This year we witnessed the once in a lifetime event of “Thanksgivukkah,” when the first full day of Hanukkah also falls on Thanksgiving day.
On November 29 and December 2, it was the “same old, same old” — with Black Friday and Cyber Monday sales and specials full of hype, crowds and extra servers. The events fell well into the eight-day Festival of Lights, with retailers wondering about the impact of an early Hanukkah on holiday sales this year.
Sadly, we did not see a creative approach to this unusual gap between winter holidays. On November 1, 26 days before the first Hanukkah candles were lit, retailers could have had a “Blue Friday,” with specials geared towards both Hanukkah shoppers and early Christmas shoppers.
After all, we know that Holiday shopping is not just for December anymore. A recent PriceGrabber.com survey found 32 percent of consumers start holiday shopping in October and 30 percent in November. The survey honed in on Hanukkah shoppers and found that 31 percent will buy a few gifts prior to the holiday and then take advantage of deals after Thanksgiving. Fifty percent said they will look for retailers running early sales this year.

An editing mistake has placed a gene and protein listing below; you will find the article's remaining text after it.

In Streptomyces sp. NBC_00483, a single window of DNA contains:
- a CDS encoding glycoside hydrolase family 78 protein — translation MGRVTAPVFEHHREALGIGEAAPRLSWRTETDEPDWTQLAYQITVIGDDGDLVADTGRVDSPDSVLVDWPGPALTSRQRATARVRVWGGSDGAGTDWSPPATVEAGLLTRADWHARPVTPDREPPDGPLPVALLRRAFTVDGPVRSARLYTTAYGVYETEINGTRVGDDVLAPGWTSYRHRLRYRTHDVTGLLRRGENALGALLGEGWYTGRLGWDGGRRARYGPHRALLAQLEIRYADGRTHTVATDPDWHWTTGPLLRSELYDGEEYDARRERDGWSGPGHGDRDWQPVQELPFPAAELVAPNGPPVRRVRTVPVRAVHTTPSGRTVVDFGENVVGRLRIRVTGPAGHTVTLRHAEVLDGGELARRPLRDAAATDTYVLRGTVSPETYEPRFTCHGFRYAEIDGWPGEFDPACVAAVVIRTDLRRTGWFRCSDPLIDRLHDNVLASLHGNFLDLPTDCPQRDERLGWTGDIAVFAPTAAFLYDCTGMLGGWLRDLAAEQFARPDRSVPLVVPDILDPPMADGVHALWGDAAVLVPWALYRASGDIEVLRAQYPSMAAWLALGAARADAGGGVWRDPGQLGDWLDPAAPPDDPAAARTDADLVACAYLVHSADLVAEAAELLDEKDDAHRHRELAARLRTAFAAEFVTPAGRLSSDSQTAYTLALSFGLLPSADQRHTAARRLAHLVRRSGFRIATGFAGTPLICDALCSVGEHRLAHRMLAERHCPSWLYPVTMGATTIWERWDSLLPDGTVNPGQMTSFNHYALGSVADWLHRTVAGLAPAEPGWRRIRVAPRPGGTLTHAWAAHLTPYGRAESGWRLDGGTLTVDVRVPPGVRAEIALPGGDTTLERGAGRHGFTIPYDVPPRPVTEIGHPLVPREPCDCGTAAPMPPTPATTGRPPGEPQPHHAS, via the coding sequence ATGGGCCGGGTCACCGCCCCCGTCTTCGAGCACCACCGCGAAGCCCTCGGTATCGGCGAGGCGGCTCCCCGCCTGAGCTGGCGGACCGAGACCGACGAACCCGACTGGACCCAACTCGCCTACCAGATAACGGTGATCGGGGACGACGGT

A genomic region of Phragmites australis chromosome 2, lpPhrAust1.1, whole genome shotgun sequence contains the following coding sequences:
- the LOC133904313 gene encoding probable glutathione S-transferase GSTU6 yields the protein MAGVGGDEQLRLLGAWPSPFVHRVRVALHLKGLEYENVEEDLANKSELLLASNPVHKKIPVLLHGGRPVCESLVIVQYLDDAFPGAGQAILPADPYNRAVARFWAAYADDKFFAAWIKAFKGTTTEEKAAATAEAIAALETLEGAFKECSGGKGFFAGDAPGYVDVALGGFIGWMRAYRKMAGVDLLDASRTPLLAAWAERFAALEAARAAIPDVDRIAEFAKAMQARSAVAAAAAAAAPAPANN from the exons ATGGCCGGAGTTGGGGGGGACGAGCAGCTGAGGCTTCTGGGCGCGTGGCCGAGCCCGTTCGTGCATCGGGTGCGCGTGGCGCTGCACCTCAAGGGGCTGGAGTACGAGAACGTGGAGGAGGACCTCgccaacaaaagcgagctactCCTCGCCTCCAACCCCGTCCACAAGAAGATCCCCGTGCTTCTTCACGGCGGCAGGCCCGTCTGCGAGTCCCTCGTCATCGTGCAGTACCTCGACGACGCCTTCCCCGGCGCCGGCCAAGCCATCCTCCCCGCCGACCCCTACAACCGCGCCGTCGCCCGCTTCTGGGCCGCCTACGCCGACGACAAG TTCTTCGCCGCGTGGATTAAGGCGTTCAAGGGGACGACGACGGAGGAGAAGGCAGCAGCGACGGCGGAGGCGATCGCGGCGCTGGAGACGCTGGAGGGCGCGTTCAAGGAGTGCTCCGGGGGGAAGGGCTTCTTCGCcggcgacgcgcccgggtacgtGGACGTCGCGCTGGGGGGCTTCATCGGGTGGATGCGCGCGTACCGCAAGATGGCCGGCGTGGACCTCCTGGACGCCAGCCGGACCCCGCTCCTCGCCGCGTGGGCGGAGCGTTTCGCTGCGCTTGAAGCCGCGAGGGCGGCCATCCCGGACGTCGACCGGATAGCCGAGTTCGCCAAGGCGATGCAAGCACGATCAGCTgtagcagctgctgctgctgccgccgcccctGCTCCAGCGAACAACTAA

But while a lot of fun and creative Thankgivukkah merchandise (cue 227 Etsy items), recipes (yes, I made a Maneshewitz Brined Turkey) and even a Facebook page popped up, there did not seem to be any significant attempt by American retailers to address (and measure) the Hanukkah shopper this year — or in past years. Why is this?
The main reason is that the Jewish American population is quite small, representing only a little more than 2 percent of all Americans (Pew). That said, 25 percent of Jewish Americans say they have a household income exceeding $150,000, compared with 8 percent of adults in the public as a whole. So with more buying power and an extended holiday (”eight crazy nights” as Adam Sandler sings), it seems reasonable to try more direct marketing and messaging.
This October, Pew Research published a fascinating study called the “Portrait of Jewish Americans.” Its findings around a rise in interfaith marriages since 1950 could be quite informative to retailers as there are probably more households celebrating two, not one, winter holidays these days.
Retailers are not simply missing out on an opportunity to address Hanukkah shoppers and reach them with specific messaging. They are missing out on an opportunity to expand every American’s understanding of what the holiday season means and even encourage a bit of cross-cultural behavior.
The next Thanksgivukkah will fall in the year 79,811. Lets hope we have a better plan in place by then.